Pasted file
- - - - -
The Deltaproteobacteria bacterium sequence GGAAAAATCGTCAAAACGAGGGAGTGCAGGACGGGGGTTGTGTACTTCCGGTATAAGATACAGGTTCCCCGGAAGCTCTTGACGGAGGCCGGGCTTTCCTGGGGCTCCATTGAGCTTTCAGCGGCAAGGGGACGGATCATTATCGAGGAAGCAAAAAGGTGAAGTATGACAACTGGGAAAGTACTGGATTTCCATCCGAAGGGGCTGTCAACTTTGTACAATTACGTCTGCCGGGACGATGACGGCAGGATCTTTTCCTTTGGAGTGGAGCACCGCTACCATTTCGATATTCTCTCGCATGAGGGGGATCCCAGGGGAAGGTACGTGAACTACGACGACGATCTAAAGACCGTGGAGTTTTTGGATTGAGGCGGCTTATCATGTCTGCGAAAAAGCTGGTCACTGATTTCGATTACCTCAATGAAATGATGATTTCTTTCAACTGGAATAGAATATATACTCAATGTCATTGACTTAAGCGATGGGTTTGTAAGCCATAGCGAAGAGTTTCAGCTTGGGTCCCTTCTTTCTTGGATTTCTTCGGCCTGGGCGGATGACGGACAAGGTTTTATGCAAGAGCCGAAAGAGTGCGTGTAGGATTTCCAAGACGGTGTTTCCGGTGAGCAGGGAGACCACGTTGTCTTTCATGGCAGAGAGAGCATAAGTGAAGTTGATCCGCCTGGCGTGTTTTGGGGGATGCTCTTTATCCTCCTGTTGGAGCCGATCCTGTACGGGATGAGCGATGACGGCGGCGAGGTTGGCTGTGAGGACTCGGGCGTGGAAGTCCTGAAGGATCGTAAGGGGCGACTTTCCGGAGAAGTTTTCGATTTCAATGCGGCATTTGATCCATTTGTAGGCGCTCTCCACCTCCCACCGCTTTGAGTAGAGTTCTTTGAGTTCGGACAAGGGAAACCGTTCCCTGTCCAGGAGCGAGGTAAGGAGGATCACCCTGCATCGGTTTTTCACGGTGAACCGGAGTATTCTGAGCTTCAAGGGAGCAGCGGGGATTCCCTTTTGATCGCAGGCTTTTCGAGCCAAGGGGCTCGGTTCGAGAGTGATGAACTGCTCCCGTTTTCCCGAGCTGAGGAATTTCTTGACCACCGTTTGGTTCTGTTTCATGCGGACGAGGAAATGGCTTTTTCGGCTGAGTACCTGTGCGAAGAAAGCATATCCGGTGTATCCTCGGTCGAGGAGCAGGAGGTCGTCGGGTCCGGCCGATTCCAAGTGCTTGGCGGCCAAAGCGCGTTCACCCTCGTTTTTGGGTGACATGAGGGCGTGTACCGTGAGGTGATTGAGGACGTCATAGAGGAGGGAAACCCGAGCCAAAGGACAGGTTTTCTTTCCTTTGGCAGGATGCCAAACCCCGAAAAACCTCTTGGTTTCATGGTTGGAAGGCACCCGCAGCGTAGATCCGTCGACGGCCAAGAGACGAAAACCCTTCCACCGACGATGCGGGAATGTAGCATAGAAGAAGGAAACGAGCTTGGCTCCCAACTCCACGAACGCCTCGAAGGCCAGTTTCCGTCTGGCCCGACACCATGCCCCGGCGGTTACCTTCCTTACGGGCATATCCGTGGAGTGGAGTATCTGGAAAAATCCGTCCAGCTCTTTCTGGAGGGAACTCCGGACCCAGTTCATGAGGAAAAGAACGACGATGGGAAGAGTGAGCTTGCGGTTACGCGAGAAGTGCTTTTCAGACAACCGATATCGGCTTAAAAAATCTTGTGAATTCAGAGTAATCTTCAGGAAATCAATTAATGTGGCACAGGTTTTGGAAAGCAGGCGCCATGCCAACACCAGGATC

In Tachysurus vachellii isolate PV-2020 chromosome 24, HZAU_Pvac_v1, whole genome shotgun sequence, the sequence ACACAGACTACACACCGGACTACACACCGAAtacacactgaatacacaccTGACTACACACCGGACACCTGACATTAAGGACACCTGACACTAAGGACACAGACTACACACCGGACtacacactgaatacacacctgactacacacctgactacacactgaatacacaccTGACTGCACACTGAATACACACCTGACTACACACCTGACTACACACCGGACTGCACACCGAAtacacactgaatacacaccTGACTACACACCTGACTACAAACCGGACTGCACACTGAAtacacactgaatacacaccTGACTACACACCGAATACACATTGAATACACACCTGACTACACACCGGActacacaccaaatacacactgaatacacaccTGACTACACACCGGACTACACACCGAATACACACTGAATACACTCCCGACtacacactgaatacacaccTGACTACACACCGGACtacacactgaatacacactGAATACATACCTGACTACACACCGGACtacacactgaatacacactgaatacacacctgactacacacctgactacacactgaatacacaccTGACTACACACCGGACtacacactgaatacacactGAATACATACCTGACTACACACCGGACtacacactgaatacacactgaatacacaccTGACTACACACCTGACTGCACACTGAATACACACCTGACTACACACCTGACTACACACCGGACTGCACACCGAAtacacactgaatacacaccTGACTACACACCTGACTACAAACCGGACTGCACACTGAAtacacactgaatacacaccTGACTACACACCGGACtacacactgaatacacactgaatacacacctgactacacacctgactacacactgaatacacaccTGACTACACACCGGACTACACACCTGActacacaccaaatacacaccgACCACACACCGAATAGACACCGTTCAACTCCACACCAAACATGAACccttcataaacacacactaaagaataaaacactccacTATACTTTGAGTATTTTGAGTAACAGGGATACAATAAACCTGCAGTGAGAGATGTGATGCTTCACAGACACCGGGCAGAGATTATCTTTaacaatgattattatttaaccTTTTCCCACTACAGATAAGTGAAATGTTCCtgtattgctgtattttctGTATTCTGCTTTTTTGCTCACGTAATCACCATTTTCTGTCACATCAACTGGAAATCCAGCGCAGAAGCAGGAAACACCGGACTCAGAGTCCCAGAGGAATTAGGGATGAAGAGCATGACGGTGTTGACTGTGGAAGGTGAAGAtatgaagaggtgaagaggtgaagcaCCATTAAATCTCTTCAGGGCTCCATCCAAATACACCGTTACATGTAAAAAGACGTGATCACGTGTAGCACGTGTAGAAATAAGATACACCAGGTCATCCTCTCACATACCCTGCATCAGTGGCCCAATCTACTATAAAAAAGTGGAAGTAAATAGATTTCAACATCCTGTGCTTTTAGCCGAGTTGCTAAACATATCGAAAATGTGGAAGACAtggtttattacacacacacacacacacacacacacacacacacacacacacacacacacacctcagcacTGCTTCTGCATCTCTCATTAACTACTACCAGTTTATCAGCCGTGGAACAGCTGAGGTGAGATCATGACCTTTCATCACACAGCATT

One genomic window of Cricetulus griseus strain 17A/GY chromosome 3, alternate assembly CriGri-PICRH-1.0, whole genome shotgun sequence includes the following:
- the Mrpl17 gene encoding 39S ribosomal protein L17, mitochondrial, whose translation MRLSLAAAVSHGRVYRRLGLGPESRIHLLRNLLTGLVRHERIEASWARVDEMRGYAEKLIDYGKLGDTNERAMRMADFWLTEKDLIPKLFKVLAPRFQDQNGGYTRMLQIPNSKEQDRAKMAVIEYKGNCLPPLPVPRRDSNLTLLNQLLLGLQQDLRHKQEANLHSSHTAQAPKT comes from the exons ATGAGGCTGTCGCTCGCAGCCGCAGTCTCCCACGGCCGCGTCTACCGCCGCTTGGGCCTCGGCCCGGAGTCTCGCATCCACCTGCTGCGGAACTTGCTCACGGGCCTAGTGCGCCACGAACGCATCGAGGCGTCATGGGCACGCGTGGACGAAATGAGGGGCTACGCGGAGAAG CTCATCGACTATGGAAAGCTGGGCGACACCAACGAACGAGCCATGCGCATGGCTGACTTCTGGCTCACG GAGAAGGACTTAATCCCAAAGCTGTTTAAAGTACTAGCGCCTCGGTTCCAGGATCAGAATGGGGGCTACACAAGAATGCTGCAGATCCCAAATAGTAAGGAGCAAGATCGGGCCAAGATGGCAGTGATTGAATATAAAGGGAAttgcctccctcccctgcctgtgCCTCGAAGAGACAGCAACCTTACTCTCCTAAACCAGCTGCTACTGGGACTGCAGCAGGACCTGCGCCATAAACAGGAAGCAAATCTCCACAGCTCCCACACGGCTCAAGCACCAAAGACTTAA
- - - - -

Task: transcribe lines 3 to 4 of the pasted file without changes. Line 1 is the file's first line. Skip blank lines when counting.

One genomic window of Cricetulus griseus strain 17A/GY chromosome 3, alternate assembly CriGri-PICRH-1.0, whole genome shotgun sequence includes the following:
- the Mrpl17 gene encoding 39S ribosomal protein L17, mitochondrial, whose translation MRLSLAAAVSHGRVYRRLGLGPESRIHLLRNLLTGLVRHERIEASWARVDEMRGYAEKLIDYGKLGDTNERAMRMADFWLTEKDLIPKLFKVLAPRFQDQNGGYTRMLQIPNSKEQDRAKMAVIEYKGNCLPPLPVPRRDSNLTLLNQLLLGLQQDLRHKQEANLHSSHTAQAPKT comes from the exons ATGAGGCTGTCGCTCGCAGCCGCAGTCTCCCACGGCCGCGTCTACCGCCGCTTGGGCCTCGGCCCGGAGTCTCGCATCCACCTGCTGCGGAACTTGCTCACGGGCCTAGTGCGCCACGAACGCATCGAGGCGTCATGGGCACGCGTGGACGAAATGAGGGGCTACGCGGAGAAG CTCATCGACTATGGAAAGCTGGGCGACACCAACGAACGAGCCATGCGCATGGCTGACTTCTGGCTCACG GAGAAGGACTTAATCCCAAAGCTGTTTAAAGTACTAGCGCCTCGGTTCCAGGATCAGAATGGGGGCTACACAAGAATGCTGCAGATCCCAAATAGTAAGGAGCAAGATCGGGCCAAGATGGCAGTGATTGAATATAAAGGGAAttgcctccctcccctgcctgtgCCTCGAAGAGACAGCAACCTTACTCTCCTAAACCAGCTGCTACTGGGACTGCAGCAGGACCTGCGCCATAAACAGGAAGCAAATCTCCACAGCTCCCACACGGCTCAAGCACCAAAGACTTAA